It is said that the Throne of Power was made by Grungni himself and that as long as it endures, the Dwarf race will also.
Since Snorri Whitebeard, the first High King after the Ancestor Gods departed, every High King in turn has sat upon the ancient wonder. In fact, tradition dictates that whenever the High King sits down, he must do so on the Throne of Power. At Karaz-a-Karak, the Throne normally resides in the cavernous Great Hall, raised upon a massive pedestal of polished stone. Those who would seek an audience with the High King must climb a flight of steep steps as the Dwarf lord stares down imperiously.[1a]
When the High King travels the Throne is borne aloft by four strapping Dwarfs who are called the Thronebearers. It is a great honour to be named a Thronebearer, for they are the High King’s personal bodyguard. When the Dwarf High King goes to war, he does so riding atop the Throne of Power. From its sturdy deck, the High King can wield his axe to deadly effect while the bodyguards are adept at slashing attacks even while hefting the throne’s considerable weight. Over the ages it has been at countless battles, seeing both great victories and crushing defeats. There are many sagas of the kings of old, telling of the famous deeds done by those who fought upon it - from last stands to battle line-crushing breakthroughs. By some secret of its creation, the Throne is nearly impervious to harm, although it does bear slight dents in its ornate carvings caused down the ages by creatures such as Dragons or Greater Daemons.[1a]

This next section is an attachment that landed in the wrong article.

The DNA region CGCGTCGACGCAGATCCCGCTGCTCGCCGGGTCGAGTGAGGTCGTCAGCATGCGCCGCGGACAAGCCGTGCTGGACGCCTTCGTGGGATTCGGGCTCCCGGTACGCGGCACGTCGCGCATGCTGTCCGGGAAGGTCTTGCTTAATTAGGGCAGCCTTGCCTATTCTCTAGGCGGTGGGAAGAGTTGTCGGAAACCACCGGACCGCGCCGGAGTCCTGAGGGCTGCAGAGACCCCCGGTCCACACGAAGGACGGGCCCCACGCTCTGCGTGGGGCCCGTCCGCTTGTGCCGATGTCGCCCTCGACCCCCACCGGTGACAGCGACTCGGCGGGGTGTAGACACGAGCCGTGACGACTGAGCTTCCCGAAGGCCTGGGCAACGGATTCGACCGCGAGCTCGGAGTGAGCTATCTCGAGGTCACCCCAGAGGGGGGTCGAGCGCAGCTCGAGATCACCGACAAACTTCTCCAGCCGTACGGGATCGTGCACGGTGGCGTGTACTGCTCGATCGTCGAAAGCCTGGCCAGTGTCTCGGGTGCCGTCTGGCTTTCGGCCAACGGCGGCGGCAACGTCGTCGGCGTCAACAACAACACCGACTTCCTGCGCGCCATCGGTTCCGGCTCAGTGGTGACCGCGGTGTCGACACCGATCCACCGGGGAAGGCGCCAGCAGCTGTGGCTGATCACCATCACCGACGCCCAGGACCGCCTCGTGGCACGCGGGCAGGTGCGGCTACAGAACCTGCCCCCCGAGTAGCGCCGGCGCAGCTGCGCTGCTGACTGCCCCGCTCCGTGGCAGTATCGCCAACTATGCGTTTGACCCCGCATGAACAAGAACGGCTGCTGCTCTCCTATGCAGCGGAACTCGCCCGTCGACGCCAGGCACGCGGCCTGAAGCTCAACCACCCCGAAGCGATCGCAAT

Rune of Azamar
Azamar, the Rune of Eternity struck into the Throne of Power, was the work of Grungni himself. The Rune of Eternity was so powerful only one of its kind had ever been wrought, and it could never be duplicated. Bound within that single rune was all the craftsmanship, all the tenacity and all the iron will of the greatest of the Ancestor Gods of the dwarfs. As the legends tell it, when Grungni was done with his creation, he stepped back to assess his work. He was a harsh and exacting judge, always demanding perfection, and never finding it. In Azamar, however, Grungni was wholly satisfied. Still, being thrifty in praise, Grungni made only this promise; so long as the Rune of Azamar endures, the Karaz Ankor shall never fall.[2a]